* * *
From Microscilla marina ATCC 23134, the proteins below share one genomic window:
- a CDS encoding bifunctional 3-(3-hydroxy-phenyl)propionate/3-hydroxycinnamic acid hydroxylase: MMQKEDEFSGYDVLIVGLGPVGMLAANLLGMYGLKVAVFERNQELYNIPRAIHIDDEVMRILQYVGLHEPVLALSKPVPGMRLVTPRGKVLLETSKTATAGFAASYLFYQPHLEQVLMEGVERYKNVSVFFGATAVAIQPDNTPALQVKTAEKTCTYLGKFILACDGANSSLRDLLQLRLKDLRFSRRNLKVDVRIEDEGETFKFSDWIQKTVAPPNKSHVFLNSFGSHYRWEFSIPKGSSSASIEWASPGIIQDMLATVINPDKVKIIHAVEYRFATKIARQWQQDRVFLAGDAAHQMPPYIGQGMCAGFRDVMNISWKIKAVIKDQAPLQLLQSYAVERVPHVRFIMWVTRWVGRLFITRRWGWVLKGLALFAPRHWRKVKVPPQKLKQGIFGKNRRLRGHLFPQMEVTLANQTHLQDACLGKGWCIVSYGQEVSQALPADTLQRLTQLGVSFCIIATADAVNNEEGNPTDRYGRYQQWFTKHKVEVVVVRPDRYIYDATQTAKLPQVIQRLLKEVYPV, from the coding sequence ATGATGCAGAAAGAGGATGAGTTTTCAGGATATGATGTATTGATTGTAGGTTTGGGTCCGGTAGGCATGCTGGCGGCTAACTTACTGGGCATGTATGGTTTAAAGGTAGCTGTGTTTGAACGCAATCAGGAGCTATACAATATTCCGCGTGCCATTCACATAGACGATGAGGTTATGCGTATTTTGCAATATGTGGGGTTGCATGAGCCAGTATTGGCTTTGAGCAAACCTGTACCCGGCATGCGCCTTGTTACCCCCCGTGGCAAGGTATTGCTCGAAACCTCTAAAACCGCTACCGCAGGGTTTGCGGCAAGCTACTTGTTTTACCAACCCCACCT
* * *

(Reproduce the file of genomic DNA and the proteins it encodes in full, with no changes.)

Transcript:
From Microscilla marina ATCC 23134, the proteins below share one genomic window:
- a CDS encoding bifunctional 3-(3-hydroxy-phenyl)propionate/3-hydroxycinnamic acid hydroxylase: MMQKEDEFSGYDVLIVGLGPVGMLAANLLGMYGLKVAVFERNQELYNIPRAIHIDDEVMRILQYVGLHEPVLALSKPVPGMRLVTPRGKVLLETSKTATAGFAASYLFYQPHLEQVLMEGVERYKNVSVFFGATAVAIQPDNTPALQVKTAEKTCTYLGKFILACDGANSSLRDLLQLRLKDLRFSRRNLKVDVRIEDEGETFKFSDWIQKTVAPPNKSHVFLNSFGSHYRWEFSIPKGSSSASIEWASPGIIQDMLATVINPDKVKIIHAVEYRFATKIARQWQQDRVFLAGDAAHQMPPYIGQGMCAGFRDVMNISWKIKAVIKDQAPLQLLQSYAVERVPHVRFIMWVTRWVGRLFITRRWGWVLKGLALFAPRHWRKVKVPPQKLKQGIFGKNRRLRGHLFPQMEVTLANQTHLQDACLGKGWCIVSYGQEVSQALPADTLQRLTQLGVSFCIIATADAVNNEEGNPTDRYGRYQQWFTKHKVEVVVVRPDRYIYDATQTAKLPQVIQRLLKEVYPV, from the coding sequence ATGATGCAGAAAGAGGATGAGTTTTCAGGATATGATGTATTGATTGTAGGTTTGGGTCCGGTAGGCATGCTGGCGGCTAACTTACTGGGCATGTATGGTTTAAAGGTAGCTGTGTTTGAACGCAATCAGGAGCTATACAATATTCCGCGTGCCATTCACATAGACGATGAGGTTATGCGTATTTTGCAATATGTGGGGTTGCATGAGCCAGTATTGGCTTTGAGCAAACCTGTACCCGGCATGCGCCTTGTTACCCCCCGTGGCAAGGTATTGCTCGAAACCTCTAAAACCGCTACCGCAGGGTTTGCGGCAAGCTACTTGTTTTACCAACCCCACCT